THESE three Irishmen go out to play golf, right? One is the Taoiseach. One is chairman of a wobbly bank. One is a PR executive.
The three meet at this posh golf club at the start of an economic meltdown, play 18 holes, have dinner, a few drinks. In short, spend the day together.
So what's the joke? No joke. Sorry for leading you up the punchline path. The joke, if there is a joke, is that while Brian Cowen was still new to the Taoiseach's seat, and while the property bubble was going "Pop!", the Taoiseach could devote a full day to having a good time with pals.
Nothing against him having R&R. The rest of us would love to be able to down tools for a day in the sunshine and get food handed to us in luxurious surroundings. Hasn't happened that often in recent times to most of us, but we're not envious. Perish the thought.
You'd kind of assume that when you put three guys at the top of their respective games (and I'm not talking golf, here) that they would talk to each other, gain from each other's insights, so the Taoiseach, at the end of the day (you should pardon his somewhat over-used expression) would lash back to Leinster House with all sorts of ideas about preventing the bank problems from getting any worse.
But no. Apparently they never said a word to each other about banking. Maybe Fintan Drury, when he set up the game, laid down the rules.
"No mention of banks, banking, property meltdown, Sean Quinn, Anglo, AIB," he may have said. "We'll be able to relax better if we avoid those topics."
Or maybe the Taoiseach said it when he arrived.
Fair dues to the three of them, no matter how it was arranged. It must have felt like a Christmas party game in July: first guy to mention banking loses five points.
Poor Seanie must have felt particularly hampered. Imagine it. The Taoiseach opens the proceedings with a classic Fianna Fail Leader greeting.
"How's she cuttin'?" he mutters. "How's life treatin' ya?"
If Seanie tells him he's not sleeping so well because things at head office are a bit fraught and he's worried about stuff that may come out in the future about warehoused millions, Fintan's going to step in right away and tell him he's breaking the rules. Seanie'd be safer with reminiscence.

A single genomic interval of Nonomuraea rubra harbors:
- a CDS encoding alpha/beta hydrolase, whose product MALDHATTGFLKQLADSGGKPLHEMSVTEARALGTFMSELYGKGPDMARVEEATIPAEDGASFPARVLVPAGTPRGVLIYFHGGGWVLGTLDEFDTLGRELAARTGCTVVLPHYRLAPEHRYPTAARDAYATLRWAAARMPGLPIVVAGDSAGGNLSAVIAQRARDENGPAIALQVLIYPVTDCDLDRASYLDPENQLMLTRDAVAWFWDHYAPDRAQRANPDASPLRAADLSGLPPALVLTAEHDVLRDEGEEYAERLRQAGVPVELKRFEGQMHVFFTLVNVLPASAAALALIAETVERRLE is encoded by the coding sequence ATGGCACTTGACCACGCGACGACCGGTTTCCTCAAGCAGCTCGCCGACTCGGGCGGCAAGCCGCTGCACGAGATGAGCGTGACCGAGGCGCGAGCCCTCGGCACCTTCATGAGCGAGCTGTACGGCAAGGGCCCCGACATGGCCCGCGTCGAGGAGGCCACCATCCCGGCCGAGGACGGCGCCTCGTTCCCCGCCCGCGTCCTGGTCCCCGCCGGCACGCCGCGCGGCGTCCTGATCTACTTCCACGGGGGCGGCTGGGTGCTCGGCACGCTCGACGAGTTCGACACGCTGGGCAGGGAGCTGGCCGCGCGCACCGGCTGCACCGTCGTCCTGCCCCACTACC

"Do you know, I was just thinking," he would murmur, sliding a golf glove on. "It was a lovely summer day like this that I met my wife. There I was, working at a fairground, separating the bumper cars when they got stuck, leaping from dodgem to dodgem like Tarzan and SO handsome."
"Nuthin' changes," Brian Cowen might respond. "You're still leaping from dodgem to dodgem."
"Ooops, Taoiseach, have to dock you a few points," Fintan says. "That was a reference to current troubles at Anglo."
"What're you callin' me Taoiseach for? We're old friends."
You can see that, even in the first 10 minutes, it would be difficult for the three-man foursome to stay off the subject of Anglo. Now, if they're all really bad golfers, they might end up separated for periods as they progress through the course, but what do they talk about when they get back together? The weather? Maybe. The match on the previous weekend? Possibly.
The marvel is that, according to the Taoiseach, ne'er a word was spoke about a bank the other two guys were up to their armpits in, which had already created a run on the London Stock Exchange, and which would, in due course, bring the Irish economy to its knees.
With the storm clouds clearly visible at that point, the question has to be asked: How on earth could the Taoiseach waste a full day with key Anglo players WITHOUT discussing its problems?